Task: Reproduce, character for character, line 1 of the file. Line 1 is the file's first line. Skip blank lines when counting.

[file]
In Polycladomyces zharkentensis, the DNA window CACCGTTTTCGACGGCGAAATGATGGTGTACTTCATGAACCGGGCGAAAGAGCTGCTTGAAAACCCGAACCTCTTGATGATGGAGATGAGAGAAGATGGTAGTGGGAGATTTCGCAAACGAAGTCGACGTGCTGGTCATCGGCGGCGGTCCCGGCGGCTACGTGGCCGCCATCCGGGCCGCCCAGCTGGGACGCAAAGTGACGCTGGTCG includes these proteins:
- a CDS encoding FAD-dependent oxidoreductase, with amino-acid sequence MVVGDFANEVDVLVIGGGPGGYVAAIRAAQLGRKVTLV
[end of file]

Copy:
In Polycladomyces zharkentensis, the DNA window CACCGTTTTCGACGGCGAAATGATGGTGTACTTCATGAACCGGGCGAAAGAGCTGCTTGAAAACCCGAACCTCTTGATGATGGAGATGAGAGAAGATGGTAGTGGGAGATTTCGCAAACGAAGTCGACGTGCTGGTCATCGGCGGCGGTCCCGGCGGCTACGTGGCCGCCATCCGGGCCGCCCAGCTGGGACGCAAAGTGACGCTGGTCG includes these proteins: